Friday, March 20, 2015

Teaching reluctant and struggling learners

I have spent a lot of time thinking about the discussion in a forum under ‘Literacy for Reluctant and Struggling Readers’ in Linkedin and have tried to figure out if any suggestions there can help to ease the confusion of dyslexic students. At the end of the day I still feel that dyslexic students will be confused and will ask me just as many questions as they have asked me.
I have students who have asked me why ‘was’ is spelled that way and not ‘wos’. Why had I pronounced ‘as’ the way I did and now sound out ‘was’ which has the ‘as’ in it another way? One student had asked me why I had taught him to sound ‘on’ the way I did and yet pronounce ‘station’ the way it is sounded. These are the ‘shut-down’ kids. They always ask the question ‘why’. In school when they are not told explicitly that many letters and letter combinations have different sounds they shut-down.

Note: Because I talk to them like a friend they ask me all these questions. In a school setting they don’t ask these questions as they do not want to feel dumb. When they have not questioned and their minds cleared of these confusions, they shut-down.                              

I will have to explain that letter combinations have many different sounds. For example, the combination ‘ch’ has 3 different pronunciations as in chef, choir and chair.
In fact it applies to all the letter combinations. Take ‘ur’ as brought up in the Linkedin forum. Having said that it sounds like ir and  er I will be asked by my students as to why I sound out ‘urinate’ the way I do, what happened to the ‘er’ sound.
The forum also brought up the ‘r-controlled’ sound. Well, what does this information do for a dyslexic student other than confuse him? He’ll learn words like ‘arm and art’ very easily but again he will shut down when the teacher teaches him words like ‘calm and palm. If he were to be with me he’d ask what happened to the ‘r’ which controls this sound.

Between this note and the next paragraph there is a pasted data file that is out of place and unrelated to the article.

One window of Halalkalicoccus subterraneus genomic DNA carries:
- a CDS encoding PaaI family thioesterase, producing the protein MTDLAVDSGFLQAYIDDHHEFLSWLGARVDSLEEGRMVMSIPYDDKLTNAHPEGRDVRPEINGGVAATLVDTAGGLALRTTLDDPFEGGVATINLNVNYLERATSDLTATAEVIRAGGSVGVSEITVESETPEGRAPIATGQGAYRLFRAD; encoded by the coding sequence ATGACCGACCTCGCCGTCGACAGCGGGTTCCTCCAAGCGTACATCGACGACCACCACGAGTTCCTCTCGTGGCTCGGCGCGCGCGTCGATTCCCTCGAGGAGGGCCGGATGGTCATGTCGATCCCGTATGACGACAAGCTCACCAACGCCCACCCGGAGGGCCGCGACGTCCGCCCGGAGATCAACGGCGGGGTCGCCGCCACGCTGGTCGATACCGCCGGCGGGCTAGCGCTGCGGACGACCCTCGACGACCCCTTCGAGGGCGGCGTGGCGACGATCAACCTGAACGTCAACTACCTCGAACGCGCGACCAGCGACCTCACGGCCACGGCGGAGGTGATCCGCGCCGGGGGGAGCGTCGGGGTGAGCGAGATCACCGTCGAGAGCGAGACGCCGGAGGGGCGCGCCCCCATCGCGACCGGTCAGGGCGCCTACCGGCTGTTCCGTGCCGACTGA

For my students, who come to me after having been taught their alphabets I just tell them that the English language is different from Malay and that it has many sounds for all the vowels and many of the consonants and start them off by reading on their first day.
I have prepared books (see note below) specially for them where I start off with family words bat, cat, fat etc and introduce 4 sight words – a, on, and, in - and they read their first book which contains about 60 words. They are thrilled that they can read and life goes on…..They are told to memorise the sight words and from day two onwards I give them 5 sight words from the ‘Dolch list’ to memorise. I take off many of the Dolch words that can be sounded out phonetically.  By the time I finish with the Dolch words I tell their parents that they are ready to be taught by any other tuition teacher. They do not need a one on one tuition teacher anymore.
(Note: I had the lessons under ‘File Den’- a service provider- who somehow disappeared from the internet.)

I copied the following from the internet just for fun. Fun; yes, but also look at what GBS was trying to say.

Some languages are "phonetic". That means that you can look at a word and know how to say it (Italian for example). English is not phonetic. You cannot always look at an English word and know how to say it. You cannot always hear an English word and know how to spell it.
George Bernard Shaw (GBS) was a famous Irish writer. He wanted to reform English spelling so that it was more logical. He asked the following question as an example:
How do we pronounce the word "ghoti"?
His answer was "fish".
How can "ghoti" and "fish" sound the same? GBS explained it like this:
  • the gh = f as in rouGH
  • the o = i as in wOmen
  • the ti = sh as in naTIon
Of course, this was a joke. The word "ghoti" is not even a real word. But it showed the inconsistency of English spelling.
It is very important to understand that English spelling and English pronunciation are not always the same.

1 comment:

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